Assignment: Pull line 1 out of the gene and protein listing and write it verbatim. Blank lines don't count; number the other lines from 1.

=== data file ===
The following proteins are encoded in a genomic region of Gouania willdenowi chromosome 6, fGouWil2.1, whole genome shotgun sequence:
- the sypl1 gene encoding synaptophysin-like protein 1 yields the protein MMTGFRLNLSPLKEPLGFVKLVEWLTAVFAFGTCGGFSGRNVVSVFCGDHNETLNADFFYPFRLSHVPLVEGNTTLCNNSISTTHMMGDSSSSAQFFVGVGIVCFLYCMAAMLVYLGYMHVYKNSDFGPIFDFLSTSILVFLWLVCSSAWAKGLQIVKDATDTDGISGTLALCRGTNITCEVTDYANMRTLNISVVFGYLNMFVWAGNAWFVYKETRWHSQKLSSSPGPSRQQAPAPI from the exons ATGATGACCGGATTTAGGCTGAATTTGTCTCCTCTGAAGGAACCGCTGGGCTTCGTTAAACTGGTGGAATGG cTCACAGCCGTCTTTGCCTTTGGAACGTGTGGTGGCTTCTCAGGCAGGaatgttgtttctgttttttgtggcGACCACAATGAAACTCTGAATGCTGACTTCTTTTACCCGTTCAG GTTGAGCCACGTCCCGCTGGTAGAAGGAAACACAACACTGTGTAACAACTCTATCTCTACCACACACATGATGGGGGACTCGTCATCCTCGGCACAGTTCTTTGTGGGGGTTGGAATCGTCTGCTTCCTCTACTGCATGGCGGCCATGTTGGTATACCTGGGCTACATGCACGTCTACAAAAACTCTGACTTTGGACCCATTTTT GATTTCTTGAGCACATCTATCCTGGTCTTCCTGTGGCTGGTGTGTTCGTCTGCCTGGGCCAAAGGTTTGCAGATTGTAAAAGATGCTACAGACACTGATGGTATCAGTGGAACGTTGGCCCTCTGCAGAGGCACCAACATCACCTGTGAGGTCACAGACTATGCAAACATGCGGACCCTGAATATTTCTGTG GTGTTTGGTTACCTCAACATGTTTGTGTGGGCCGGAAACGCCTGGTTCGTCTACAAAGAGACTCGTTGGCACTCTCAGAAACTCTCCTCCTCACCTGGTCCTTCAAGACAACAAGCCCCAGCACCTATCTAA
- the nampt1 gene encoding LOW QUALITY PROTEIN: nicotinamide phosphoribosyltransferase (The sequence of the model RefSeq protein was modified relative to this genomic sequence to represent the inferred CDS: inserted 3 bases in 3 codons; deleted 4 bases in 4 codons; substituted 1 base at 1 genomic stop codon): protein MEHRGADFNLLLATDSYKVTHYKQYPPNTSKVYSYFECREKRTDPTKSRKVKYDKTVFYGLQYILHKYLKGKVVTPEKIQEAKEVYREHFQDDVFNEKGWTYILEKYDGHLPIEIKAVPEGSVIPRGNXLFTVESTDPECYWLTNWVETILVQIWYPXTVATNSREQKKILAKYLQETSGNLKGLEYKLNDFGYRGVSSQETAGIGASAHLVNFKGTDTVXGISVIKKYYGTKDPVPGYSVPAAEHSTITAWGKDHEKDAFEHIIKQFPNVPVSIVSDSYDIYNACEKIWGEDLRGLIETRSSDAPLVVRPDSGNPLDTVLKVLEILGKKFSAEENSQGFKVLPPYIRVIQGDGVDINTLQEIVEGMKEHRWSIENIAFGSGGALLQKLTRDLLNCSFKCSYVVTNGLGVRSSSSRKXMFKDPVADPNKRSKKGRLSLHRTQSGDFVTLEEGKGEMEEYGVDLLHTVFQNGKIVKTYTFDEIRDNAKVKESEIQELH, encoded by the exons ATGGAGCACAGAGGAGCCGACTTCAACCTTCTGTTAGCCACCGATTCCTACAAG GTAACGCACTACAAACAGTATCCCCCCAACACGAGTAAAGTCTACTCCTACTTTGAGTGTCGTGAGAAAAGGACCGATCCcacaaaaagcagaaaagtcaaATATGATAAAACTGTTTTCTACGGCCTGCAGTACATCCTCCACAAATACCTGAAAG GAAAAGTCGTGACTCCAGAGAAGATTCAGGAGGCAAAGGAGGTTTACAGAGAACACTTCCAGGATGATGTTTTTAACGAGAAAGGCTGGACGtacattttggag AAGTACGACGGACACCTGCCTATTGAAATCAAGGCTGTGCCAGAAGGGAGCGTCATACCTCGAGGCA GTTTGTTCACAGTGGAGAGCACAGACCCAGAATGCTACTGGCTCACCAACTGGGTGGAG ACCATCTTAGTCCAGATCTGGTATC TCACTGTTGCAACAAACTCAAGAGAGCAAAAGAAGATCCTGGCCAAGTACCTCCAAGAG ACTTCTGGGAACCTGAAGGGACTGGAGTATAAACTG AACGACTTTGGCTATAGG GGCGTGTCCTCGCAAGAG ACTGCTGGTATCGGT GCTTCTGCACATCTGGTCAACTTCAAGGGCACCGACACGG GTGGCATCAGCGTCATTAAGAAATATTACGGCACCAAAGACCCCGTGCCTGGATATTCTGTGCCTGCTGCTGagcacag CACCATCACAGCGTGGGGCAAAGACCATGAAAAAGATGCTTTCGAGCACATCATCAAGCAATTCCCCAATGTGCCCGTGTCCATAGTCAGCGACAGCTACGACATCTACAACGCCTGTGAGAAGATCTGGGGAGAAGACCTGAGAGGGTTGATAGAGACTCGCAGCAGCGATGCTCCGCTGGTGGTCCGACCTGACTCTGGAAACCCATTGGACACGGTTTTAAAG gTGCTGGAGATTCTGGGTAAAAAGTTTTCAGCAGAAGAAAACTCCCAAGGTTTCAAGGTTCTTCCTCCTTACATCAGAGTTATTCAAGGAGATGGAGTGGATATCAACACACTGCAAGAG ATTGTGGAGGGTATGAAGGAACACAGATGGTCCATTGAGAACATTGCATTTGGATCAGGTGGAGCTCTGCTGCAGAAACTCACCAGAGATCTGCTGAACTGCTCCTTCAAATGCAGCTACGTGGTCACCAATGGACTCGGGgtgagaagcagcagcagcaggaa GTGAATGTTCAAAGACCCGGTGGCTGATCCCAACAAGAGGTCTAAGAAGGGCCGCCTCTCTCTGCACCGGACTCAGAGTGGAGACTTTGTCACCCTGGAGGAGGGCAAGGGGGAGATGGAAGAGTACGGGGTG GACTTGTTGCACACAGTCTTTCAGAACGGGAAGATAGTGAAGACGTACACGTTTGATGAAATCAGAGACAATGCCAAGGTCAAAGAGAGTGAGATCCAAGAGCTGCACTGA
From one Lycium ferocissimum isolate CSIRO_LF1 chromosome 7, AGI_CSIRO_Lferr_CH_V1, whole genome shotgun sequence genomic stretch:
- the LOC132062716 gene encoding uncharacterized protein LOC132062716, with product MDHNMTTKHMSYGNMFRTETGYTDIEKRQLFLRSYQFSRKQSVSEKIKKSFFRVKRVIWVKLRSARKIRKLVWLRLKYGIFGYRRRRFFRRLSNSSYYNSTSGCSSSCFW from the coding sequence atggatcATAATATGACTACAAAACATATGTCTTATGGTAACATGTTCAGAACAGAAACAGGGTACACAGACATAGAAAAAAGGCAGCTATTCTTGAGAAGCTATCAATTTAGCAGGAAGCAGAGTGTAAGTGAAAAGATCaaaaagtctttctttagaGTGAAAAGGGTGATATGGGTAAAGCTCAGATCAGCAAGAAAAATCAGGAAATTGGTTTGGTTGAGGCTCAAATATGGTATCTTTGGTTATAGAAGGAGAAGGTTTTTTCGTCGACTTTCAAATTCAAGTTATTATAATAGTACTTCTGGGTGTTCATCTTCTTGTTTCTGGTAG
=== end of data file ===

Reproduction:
The following proteins are encoded in a genomic region of Gouania willdenowi chromosome 6, fGouWil2.1, whole genome shotgun sequence: